Wexford is cloaked in stories and legends of Ireland’s Viking and Norman past, and its rolling countryside is dotted with castles and gardens that are begging to be explored, for a magical and memorable experience. Whilst the architecture and battlements present an understanding into the country’s past, their surrounding gardens also offer interesting insights into history, geology and climate, revealing many layers the further you explore. With so many cultural and historical sites to choose from, you might not have time to see them all, so here’s our pick of the best, for inspiration.
Ferns, the old capital of the Kingdom of Leinster, which was unfortunately mostly destroyed by fire following several Viking-led raids, is a great starting point. The Norman-built Ferns Castle which dominates the old town was built by the Greatest Knight, William Marshall. Climb to the top of the three storey tower for spectacular views of the surrounding countryside, or learn all about its turbulent history in the adjacent visitor centre.
Enniscorthy Castle is just a short drive away. Originally built in the 13th century, during the time of the Anglo-Norman invasion of Ireland, this castle has been home to Norman knights, English armies, Irish rebels and prisoners. A medieval atmosphere lingers amongst its stone walls and turrets and its turbulent history is evident from the rare art on the dungeon walls. Once again you can enjoy self-guided tours, panoramic views from the battlements on the castle roof, and on the ground floor, an exhibition about ‘Enniscorthy Industries.’
From here, drive south to Wexford Town to visit Johnstown Castle and Gardens, where you can enjoy lunch in the Peacock Tea Rooms, and easily fill the rest of your day wandering the castle estate, taking in its gothic towers, and courtyard, the Victorian walled garden and the lush grounds and lake that adorn its land. The castle itself is a gem of gothic architecture and will be open to the public for the first time this year. If time allows, the Irish Agricultural Museum on-site is also well worth a visit, which contains over 19 different exhibitions and displays one of the most comprehensive depictions of farming and rural life in Ireland.
Check in to the nearby Killiane Castle Country House & Farm, a family run guesthouse from the 17th century where guests are welcome to explore the Castle and enjoy the great view from the top of the tower, go for a ramble on the farm, walk through the old beech grove or even see the cows being milked!
That evening, continue your cultural exploration and take in a show at the National Opera House in Wexford town. Dine at La Cote, overlooking Wexford’s famous Mussel Trawlers. La Côte is a contemporary seafood restaurant owned and run by Michelin-trained chef Paul Hynes and his wife Edwina, offering Irish seafood with a modern European influence.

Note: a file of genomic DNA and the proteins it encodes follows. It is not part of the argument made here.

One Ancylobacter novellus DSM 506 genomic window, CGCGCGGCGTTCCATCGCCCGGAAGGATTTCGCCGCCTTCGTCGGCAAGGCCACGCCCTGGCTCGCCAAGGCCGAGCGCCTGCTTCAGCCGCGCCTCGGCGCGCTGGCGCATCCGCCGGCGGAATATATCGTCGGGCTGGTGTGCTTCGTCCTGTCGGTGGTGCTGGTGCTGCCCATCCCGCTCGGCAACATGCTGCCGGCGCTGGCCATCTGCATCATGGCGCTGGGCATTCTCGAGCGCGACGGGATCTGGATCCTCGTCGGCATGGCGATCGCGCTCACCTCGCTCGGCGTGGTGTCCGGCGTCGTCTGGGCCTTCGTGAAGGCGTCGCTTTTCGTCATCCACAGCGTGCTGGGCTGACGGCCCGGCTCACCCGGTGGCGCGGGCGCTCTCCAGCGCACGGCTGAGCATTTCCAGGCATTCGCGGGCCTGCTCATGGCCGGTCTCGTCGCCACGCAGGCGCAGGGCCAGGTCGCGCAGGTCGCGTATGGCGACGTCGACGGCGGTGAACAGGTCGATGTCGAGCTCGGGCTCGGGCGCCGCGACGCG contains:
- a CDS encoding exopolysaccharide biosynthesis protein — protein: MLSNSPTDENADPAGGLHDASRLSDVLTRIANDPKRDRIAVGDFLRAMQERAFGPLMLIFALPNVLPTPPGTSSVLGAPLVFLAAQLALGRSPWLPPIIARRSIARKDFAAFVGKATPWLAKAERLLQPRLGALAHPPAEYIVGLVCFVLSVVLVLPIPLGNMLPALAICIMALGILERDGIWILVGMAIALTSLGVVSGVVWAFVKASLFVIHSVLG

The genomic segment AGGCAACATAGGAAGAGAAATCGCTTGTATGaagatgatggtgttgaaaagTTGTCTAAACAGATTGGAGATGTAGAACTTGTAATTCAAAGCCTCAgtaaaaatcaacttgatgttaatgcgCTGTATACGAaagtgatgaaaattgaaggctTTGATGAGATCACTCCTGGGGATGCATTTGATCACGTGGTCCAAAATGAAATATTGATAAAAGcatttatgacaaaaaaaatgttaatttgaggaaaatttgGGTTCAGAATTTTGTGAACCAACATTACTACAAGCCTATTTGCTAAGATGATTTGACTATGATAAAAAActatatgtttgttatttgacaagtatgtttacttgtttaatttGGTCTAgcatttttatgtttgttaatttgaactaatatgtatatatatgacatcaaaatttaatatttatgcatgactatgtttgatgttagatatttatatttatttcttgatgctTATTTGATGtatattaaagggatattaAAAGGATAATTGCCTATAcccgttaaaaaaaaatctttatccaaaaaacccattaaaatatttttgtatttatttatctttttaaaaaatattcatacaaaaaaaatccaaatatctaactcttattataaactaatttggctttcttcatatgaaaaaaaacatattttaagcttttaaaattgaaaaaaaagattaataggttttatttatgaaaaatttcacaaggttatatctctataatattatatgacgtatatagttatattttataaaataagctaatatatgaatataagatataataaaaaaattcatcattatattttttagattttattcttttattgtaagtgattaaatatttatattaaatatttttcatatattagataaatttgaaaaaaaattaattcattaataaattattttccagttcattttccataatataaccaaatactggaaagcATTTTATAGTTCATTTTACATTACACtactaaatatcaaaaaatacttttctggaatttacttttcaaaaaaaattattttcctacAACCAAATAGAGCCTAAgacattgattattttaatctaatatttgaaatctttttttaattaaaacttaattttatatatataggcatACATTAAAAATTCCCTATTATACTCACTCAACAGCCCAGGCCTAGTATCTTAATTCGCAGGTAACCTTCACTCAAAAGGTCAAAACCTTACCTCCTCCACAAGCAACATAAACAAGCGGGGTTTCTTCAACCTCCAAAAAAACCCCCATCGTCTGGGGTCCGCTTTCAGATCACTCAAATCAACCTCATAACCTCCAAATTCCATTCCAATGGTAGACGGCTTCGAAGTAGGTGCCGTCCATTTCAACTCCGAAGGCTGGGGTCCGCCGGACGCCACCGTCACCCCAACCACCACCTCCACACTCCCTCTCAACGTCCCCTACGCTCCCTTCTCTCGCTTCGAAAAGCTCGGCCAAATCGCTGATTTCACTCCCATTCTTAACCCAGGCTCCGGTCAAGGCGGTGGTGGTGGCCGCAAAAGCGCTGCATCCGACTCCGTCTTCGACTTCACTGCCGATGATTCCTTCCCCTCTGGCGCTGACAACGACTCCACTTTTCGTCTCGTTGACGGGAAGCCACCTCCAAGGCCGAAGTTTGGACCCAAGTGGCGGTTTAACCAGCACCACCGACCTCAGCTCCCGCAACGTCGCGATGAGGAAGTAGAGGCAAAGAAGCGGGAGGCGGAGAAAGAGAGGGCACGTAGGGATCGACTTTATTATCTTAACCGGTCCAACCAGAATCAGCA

After a lazy morning, enjoy a bowl of Market Fish Chowder in The Yard in Wexford Town, a smart eatery with an outdoor dining space, offering Modern European cuisine with a local twist, before making your way to the Hook Peninsula to visit Tintern Abbey, one of Ireland’s greatest examples of a Cistercian abbey. The monastic ruins form an evocative piece of Irish history. Visitors can view the remains of the nave, chancel, tower, chapel and cloister or participate in a 45-minute guided tour.
The restored, Georgian Colclough Walled Garden at Tintern Abbey will revive your natural senses. Using stone gathered from the surrounding fields, bricks which were hand made using local estuarine mud and lime which was made in a lime kiln at the battlement bridge, the gardens evoke a great sense of history. You’ll find a lot to see in a small space, a small café to enjoy a coffee after your walk.
If you have time, continue to the far side of the peninsula to Ballyhack Castle, with its 5 storey 15th century tower house that’s open to the public in July and August. And just a short drive away, Kilmokea Country Manor & Gardens, which is a beautiful heritage garden of 7 acres in one of the most historical sites in the South East. A small Viking settlement and a Norman Motte & Baily depict its historical influence, whilst the garden is also home to Ireland’s one-of-a-kind Tree Fairy Village, The Garden Café and Kilmokea Irish Pottery, Arts and Crafts shop providing plenty of things to see and do.
Back to Rosslare, dinner can be enjoyed in Green Acres, a modern bistro with art gallery, before checking into The Clayton Whites Hotel which is within walking distance, where you can enjoy a morning in their state-of-the-art leisure facilities including 20-metre swimming pool, sauna, steam room and jacuzzi, to complete your two days cultural stay in Wexford